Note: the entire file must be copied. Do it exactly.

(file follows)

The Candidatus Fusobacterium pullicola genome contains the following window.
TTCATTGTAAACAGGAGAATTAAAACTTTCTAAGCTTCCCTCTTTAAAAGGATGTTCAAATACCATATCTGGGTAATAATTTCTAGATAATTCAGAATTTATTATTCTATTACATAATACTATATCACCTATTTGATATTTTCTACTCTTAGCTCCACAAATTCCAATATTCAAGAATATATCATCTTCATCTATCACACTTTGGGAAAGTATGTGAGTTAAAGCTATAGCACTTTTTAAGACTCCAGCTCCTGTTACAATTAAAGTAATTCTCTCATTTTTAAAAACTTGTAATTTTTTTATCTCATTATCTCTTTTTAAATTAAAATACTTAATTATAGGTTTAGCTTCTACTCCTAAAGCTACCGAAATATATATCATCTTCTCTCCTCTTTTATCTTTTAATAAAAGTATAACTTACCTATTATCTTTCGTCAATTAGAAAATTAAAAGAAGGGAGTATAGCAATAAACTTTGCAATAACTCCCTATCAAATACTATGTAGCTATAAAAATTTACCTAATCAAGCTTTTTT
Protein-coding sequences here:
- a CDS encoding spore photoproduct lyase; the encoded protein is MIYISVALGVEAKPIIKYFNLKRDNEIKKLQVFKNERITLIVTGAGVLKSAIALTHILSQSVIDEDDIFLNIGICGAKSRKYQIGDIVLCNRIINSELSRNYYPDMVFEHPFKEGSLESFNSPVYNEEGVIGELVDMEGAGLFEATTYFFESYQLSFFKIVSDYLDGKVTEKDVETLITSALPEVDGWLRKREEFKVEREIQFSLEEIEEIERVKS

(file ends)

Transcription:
The Candidatus Fusobacterium pullicola genome contains the following window.
TTCATTGTAAACAGGAGAATTAAAACTTTCTAAGCTTCCCTCTTTAAAAGGATGTTCAAATACCATATCTGGGTAATAATTTCTAGATAATTCAGAATTTATTATTCTATTACATAATACTATATCACCTATTTGATATTTTCTACTCTTAGCTCCACAAATTCCAATATTCAAGAATATATCATCTTCATCTATCACACTTTGGGAAAGTATGTGAGTTAAAGCTATAGCACTTTTTAAGACTCCAGCTCCTGTTACAATTAAAGTAATTCTCTCATTTTTAAAAACTTGTAATTTTTTTATCTCATTATCTCTTTTTAAATTAAAATACTTAATTATAGGTTTAGCTTCTACTCCTAAAGCTACCGAAATATATATCATCTTCTCTCCTCTTTTATCTTTTAATAAAAGTATAACTTACCTATTATCTTTCGTCAATTAGAAAATTAAAAGAAGGGAGTATAGCAATAAACTTTGCAATAACTCCCTATCAAATACTATGTAGCTATAAAAATTTACCTAATCAAGCTTTTTT
Protein-coding sequences here:
- a CDS encoding spore photoproduct lyase; the encoded protein is MIYISVALGVEAKPIIKYFNLKRDNEIKKLQVFKNERITLIVTGAGVLKSAIALTHILSQSVIDEDDIFLNIGICGAKSRKYQIGDIVLCNRIINSELSRNYYPDMVFEHPFKEGSLESFNSPVYNEEGVIGELVDMEGAGLFEATTYFFESYQLSFFKIVSDYLDGKVTEKDVETLITSALPEVDGWLRKREEFKVEREIQFSLEEIEEIERVKS